Most legal fees incurred in family law situations are not deductible for Canadian income tax purposes. The main exception is for fees incurred to enforce a maintenance order. The status of fees incurred to obtain a spousal support order is less clear.
If a direct link can be drawn between the borrowed money and an eligible use, the interest expense is deductible
The Supreme Court of Canada decision in the income tax case of Singleton confirmed the principal that in determining whether interest is deductible, if a direct link can be drawn between the borrowed money and an eligible use, the interest expense is deductible.
Legal fees incurred in child support application
Legal fees incurred in respect of a child support application are deductible for Canadian income tax purposes.
Current expenses related to the business
All amounts that you incur as current expenses related to the business are deductible for Canadian income tax purposes. Capital expenditures can be depreciated. If your business never earns a profit the deductions may be challenged on the basis that you have no reasonable expectation of profit.
Interest on money borrowed for investment
Interest on money borrowed for investment purposes is deductible for Canadian Income Tax purposes for as long as you own the investment or a replacement investment. Once you dispose of the investment the interest ceases to be deductible.
Sales commissions, sales related expenses
An employee who earns sales commissions and incurs sales related expenses is permitted to deduct those expenses, including related reasonable automobile expenses, in computing income for Canadian Income Tax purposes. The employer must provide the sales rep with a completed form T2200.
Deduction, for a bonus paid
In order for a corporation to claim a deduction for a bonus paid to an employee, or a shareholder, it must validly document the bonus. Once it does so it is required to withhold and remit source deductions.
Deduction for attendant care expenses
A Canadian taxpayer who is disabled may be entitled to an income tax deduction for attendant care expenses. For nursing home residents, attendant care expenses include a portion of the monthly fees paid to the nursing home.
Payments made to a company hired to provide employment advice
In the Tax Court of Canada decision in Morin v. The Queen, 2005 DTC 813 the taxpayer was able to deduct payments made to a company hired to provide employment advice to maximize his financial benefits from income earned on the exercise of employee stock options.
Child support payments
The Canadian Income Tax Act was amended effective April 1997 so that child support payments are no longer deductible to the payer or taxable to the recipient. While payments made under a written agreement or court order made before May 1997 are subject to the old rules (deductible to the payor and taxable to the recipient), any change to that agreement or court order will mean that the new rules apply.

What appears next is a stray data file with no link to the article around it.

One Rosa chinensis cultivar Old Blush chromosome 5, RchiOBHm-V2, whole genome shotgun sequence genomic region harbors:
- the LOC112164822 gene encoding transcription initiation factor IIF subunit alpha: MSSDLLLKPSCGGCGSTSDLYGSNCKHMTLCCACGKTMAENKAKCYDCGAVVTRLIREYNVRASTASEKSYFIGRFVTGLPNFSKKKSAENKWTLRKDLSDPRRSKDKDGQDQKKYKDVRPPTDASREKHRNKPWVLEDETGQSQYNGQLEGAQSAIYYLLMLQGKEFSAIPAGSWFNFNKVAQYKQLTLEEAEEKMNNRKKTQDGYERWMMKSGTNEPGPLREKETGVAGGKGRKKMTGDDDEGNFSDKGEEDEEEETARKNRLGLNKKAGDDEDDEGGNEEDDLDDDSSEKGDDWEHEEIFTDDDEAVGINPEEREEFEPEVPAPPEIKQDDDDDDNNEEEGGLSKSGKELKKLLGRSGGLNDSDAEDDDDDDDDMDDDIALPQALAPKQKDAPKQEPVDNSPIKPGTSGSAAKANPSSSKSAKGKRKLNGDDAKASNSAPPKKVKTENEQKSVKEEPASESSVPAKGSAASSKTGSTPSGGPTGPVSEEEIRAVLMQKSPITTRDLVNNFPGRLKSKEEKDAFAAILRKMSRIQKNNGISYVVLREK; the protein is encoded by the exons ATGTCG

Medical related expenses must be prescribed by a medical professional
For medical related expenses to be deductible for Canadian income tax purposes they must be prescribed by a medical professional.
Personal Services Business
A Canadian employee cannot simply resign his employment and start billing for his services through a corporation. Such an arrangement may be considered to be a “personal services business” with the result that most corporate expenses will be disallowed.
Capital Cost Allowance
If you acquire a depreciable asset for business purposes you can claim tax depreciation, called capital cost allowance for Canadian income tax purposes. The rate depends on the type of asset. In the year of acquisition only 50% of the normal depreciation can be claimed.
Keep moving expense receipts
When computing Canadian income tax students can deduct moving expenses from the taxable amount of scholarships, bursaries or research grants that they receive, or against employment or business income, so moving expense receipts should be kept.
Employers are required to deduct and remit Canadian income taxes from their employees
Employers are required to deduct and remit Canadian income taxes (as well as Canada Pension Plan and Employment Insurance premiums) from their employees. If they fail to do so they are subject to interest and penalties. If they hire workers as independent contractors the risk and liability is with the employer if the Canada Revenue Agency (the Canadian income tax department) determines that the worker is in fact an employee.
Stop Loss Rules
The Canadian Income Tax Act has “stop loss” rules that limit a taxpayer’s ability to claim losses in certain specific situations.
"This article provides information of a general nature only. It may no longer be current. It does not provide legal advice nor should it be relied upon. If you have specific legal questions you should consult a lawyer."